The Golden Summer: Khushal Khan Khattak’s Poems on Age and Youth
Khushal Khan Khattak (1613-1689), an Afghan warrior poet, is best known for his efforts in preaching for Pashtun unity and exhorting them to rise against the Mughals. He was the son of a tribal chief and later in life, would promote Pashtun nationalism through his verse. Interestingly, during a large part of his adult life, he was mostly engaged in the service of Mughals only to completely change his stance later.
After a peaceful service under Shah Jahan, he grew to have differences with Aurangzeb and was thrown out. When he returned, he dissociated himself from the Mughal Empire and started with a systematic resistance against it.
Often called the ‘national poet of Afghanistan’, his oeuvre spans across genres – from nationalist poetry to praises of Afghan tribes, a manual on falconry, travelogues and books on medicine. From amongst these, we bring you his musings on age and youth. It might be that his own epiphany in later life was responsible for these. These ponderings on youth and age – two things that according to him should not to be confused with each other, offer valuable lessons.
He who is in his old age longeth after youth,
Say to him, “What dost thou that thou mockest at thy shame?”
He whose years are many and joins youth and age together,
Better than his ease is that of the wild rue.
Now so gorged at the table that his power is gone of eating,
Yet insatiable he turns his eyes on the food that is before him.
In their designs, in their behavior, in their deeds,
Suspicious are all men of one another.
Now my beard is white, why should I fear death?
Gone are all my friends, though their hair was black, before me.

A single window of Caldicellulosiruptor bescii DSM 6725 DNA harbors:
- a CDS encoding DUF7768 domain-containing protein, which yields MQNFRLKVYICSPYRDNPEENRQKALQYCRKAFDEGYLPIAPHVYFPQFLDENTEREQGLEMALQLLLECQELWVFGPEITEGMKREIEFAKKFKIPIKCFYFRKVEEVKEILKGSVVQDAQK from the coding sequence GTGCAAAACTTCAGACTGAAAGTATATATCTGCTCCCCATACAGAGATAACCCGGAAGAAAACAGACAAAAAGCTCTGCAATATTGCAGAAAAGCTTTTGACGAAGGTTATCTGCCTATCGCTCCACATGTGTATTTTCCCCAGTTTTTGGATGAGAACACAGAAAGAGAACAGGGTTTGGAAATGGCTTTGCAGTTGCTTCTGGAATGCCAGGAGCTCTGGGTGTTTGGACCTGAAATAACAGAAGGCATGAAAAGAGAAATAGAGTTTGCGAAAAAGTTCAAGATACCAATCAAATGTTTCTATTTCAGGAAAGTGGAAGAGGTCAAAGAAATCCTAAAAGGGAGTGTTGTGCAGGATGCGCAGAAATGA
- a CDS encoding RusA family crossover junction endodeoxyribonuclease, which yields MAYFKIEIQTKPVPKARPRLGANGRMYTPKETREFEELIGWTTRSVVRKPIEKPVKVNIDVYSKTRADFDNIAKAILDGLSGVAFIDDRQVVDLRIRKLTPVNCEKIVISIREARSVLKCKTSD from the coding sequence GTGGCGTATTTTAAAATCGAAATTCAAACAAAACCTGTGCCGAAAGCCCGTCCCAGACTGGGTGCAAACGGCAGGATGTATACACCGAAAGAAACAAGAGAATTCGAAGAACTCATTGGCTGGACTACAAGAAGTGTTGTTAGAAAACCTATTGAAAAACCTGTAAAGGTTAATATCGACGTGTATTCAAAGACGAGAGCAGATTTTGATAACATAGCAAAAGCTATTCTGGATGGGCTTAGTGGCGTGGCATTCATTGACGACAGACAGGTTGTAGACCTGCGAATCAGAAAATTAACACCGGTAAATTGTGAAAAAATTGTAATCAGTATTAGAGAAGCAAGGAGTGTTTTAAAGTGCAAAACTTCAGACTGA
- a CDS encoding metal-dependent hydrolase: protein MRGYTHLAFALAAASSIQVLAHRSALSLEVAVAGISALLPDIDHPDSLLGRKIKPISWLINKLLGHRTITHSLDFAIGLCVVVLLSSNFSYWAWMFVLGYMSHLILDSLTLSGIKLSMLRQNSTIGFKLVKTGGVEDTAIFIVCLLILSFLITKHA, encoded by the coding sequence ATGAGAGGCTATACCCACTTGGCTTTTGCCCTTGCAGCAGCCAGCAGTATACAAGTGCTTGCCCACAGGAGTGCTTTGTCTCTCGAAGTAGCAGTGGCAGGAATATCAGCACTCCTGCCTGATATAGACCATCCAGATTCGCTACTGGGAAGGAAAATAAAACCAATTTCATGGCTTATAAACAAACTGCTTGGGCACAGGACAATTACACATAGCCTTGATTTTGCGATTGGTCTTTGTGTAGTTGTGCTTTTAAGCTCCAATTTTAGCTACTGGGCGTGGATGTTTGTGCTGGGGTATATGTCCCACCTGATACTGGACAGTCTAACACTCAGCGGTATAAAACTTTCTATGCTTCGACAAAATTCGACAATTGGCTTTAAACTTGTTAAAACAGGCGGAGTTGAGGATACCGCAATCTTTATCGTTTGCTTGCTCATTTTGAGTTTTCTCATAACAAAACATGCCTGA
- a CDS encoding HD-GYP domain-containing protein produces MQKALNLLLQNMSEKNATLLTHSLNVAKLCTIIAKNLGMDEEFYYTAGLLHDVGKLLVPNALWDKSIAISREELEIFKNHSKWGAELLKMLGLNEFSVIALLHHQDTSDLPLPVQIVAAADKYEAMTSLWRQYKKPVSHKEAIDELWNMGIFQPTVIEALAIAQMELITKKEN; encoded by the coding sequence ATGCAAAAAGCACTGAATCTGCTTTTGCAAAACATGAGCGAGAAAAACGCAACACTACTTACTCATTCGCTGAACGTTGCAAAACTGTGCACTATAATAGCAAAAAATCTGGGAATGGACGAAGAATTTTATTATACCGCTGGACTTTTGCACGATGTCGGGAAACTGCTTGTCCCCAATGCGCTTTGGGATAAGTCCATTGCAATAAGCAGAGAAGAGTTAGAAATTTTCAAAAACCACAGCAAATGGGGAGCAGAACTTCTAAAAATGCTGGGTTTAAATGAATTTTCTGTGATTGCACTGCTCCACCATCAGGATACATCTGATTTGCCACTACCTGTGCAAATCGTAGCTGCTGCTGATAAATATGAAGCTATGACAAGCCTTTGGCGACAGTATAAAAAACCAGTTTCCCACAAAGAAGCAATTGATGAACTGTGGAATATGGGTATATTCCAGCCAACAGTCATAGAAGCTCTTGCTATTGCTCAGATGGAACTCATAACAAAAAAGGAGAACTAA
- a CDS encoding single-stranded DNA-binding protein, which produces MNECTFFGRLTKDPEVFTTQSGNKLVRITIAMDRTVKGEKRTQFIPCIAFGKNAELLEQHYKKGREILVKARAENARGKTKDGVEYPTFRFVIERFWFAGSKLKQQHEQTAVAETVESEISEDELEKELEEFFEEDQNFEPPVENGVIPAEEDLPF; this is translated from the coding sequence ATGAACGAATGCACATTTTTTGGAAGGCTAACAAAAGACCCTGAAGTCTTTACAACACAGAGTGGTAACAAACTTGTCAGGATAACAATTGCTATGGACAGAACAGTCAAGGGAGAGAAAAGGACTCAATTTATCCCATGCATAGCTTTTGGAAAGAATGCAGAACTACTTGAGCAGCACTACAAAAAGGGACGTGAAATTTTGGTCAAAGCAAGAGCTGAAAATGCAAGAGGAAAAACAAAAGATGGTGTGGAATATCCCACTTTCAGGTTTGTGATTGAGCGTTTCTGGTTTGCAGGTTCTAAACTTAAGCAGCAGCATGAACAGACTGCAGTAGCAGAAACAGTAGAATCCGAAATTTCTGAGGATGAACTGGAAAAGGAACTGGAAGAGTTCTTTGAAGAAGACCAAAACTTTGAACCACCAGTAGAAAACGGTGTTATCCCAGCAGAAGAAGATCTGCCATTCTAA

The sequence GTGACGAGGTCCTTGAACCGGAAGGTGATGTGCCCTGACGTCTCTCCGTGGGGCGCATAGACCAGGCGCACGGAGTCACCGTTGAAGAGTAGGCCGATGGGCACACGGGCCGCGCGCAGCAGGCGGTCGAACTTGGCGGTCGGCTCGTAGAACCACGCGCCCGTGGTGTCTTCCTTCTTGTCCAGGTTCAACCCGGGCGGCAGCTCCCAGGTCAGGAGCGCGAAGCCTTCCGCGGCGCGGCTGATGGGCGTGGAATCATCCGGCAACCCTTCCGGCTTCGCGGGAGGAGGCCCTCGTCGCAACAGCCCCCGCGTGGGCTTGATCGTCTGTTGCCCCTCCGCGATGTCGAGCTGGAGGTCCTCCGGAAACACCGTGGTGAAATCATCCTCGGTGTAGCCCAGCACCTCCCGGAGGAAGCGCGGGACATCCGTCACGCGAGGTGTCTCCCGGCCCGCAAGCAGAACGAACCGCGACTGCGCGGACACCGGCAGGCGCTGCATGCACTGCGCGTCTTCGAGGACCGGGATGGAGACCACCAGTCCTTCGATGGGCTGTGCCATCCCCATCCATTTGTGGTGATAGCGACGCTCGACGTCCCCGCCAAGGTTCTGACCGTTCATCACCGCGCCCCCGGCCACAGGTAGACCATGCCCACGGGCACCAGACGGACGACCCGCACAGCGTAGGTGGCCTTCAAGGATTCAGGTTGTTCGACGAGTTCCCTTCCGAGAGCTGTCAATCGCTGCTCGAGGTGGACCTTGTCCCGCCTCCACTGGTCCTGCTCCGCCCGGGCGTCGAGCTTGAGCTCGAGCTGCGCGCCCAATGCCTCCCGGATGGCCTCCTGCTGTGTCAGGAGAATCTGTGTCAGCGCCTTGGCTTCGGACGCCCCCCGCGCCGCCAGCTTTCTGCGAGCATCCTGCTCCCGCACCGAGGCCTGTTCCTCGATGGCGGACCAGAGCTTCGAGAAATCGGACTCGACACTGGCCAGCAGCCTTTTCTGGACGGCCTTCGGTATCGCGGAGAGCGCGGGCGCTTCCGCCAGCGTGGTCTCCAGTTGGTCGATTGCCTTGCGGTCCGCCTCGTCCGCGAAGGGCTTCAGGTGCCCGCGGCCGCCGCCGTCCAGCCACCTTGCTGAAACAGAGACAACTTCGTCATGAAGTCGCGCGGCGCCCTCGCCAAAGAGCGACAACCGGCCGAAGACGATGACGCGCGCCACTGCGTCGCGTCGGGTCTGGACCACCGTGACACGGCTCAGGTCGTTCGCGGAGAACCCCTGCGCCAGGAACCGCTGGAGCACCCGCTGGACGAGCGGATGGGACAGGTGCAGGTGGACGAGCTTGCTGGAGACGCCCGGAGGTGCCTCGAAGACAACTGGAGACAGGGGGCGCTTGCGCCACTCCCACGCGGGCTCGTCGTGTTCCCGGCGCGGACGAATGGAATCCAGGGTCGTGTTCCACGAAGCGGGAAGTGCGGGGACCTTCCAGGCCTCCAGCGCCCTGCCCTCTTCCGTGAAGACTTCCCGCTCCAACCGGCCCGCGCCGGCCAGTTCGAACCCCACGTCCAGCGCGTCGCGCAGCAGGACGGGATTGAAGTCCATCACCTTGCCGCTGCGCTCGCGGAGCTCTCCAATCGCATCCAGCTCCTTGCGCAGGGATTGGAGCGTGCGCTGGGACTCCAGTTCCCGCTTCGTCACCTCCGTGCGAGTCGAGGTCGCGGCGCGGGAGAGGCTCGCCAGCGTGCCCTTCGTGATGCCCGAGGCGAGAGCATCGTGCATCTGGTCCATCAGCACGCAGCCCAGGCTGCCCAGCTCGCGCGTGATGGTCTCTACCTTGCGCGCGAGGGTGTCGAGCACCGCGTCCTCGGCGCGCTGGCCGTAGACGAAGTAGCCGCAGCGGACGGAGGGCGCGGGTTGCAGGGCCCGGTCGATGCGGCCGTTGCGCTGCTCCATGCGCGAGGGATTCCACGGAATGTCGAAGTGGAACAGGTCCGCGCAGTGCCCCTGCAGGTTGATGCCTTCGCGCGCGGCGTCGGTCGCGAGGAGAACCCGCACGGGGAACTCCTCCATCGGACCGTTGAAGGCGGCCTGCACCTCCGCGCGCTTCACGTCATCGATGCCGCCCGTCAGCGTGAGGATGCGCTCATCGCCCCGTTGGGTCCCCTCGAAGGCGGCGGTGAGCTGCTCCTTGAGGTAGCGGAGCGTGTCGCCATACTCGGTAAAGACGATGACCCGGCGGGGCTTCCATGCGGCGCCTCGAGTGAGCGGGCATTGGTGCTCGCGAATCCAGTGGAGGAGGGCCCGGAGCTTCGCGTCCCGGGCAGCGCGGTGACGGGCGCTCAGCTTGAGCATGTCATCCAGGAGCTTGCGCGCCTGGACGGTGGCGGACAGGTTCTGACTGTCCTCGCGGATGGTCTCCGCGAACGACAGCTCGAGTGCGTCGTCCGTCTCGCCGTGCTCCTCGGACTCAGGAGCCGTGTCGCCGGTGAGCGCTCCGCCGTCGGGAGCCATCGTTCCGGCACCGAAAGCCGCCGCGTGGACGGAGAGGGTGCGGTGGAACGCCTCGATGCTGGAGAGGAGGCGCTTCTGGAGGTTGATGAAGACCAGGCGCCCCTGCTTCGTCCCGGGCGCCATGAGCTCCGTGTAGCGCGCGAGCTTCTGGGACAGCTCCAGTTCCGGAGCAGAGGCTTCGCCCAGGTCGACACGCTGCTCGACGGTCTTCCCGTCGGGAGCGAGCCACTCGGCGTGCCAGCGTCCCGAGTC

They whose orders the whole earth lay under,
Come and look at them now beneath the earth!
Man is but shifting sand if thou look well at him,
Thus it ever changes, rolling round and round.
Fate’s furnace many times have I with my own eyes witnessed,
I, Khush-hal, know well that it burns both green and dry.
In another poem, he further elaborates on the distinction between age and youth, and how in his life, he has been blessed with a youth immortal – like a golden summer.
My two and sixty years are flown,
Swift years of sorrow and delight.
And now my hair, no longer black,
Is turned at last a silvery white;
But ah, my heart still young remains,
Unchanged by fortune foul or fair;
And spite of frost and snow, I see
The golden summer everywhere.
And to end, we leave you with some advice for how best to live life and seek happiness – a contentment that comes with curbing our desires for all the luxuries on display ever moment of our lives.
In the excellence of youth, what doubt is there?
The time of old age is full of defects.
In my heart fresh fresh wounds have I,
Well smeared in every wound is salt.
If joy comes upon thee, be not rejoiced at it;
For close upon joy follows ever sorrow.
Make no complaints of other’s wrongs or injuries,
For the greatest wronger of all is Destiny.
Not without design has trouble been created,
For trouble is the touchstone between the manly and the mean.
What of numerous luxuries, delights and hardships?
Happy is he that is satisfied with a single piece of bread.
On someone else I bind my sword, and now turn Devotee:
Enough for me if on my shoulder I hear a staff.
If anyone makes inquiry of wounded hearts,
Ruined is Khush-hal at the hands of his own tribe.
Translation Biddulph, C. E.
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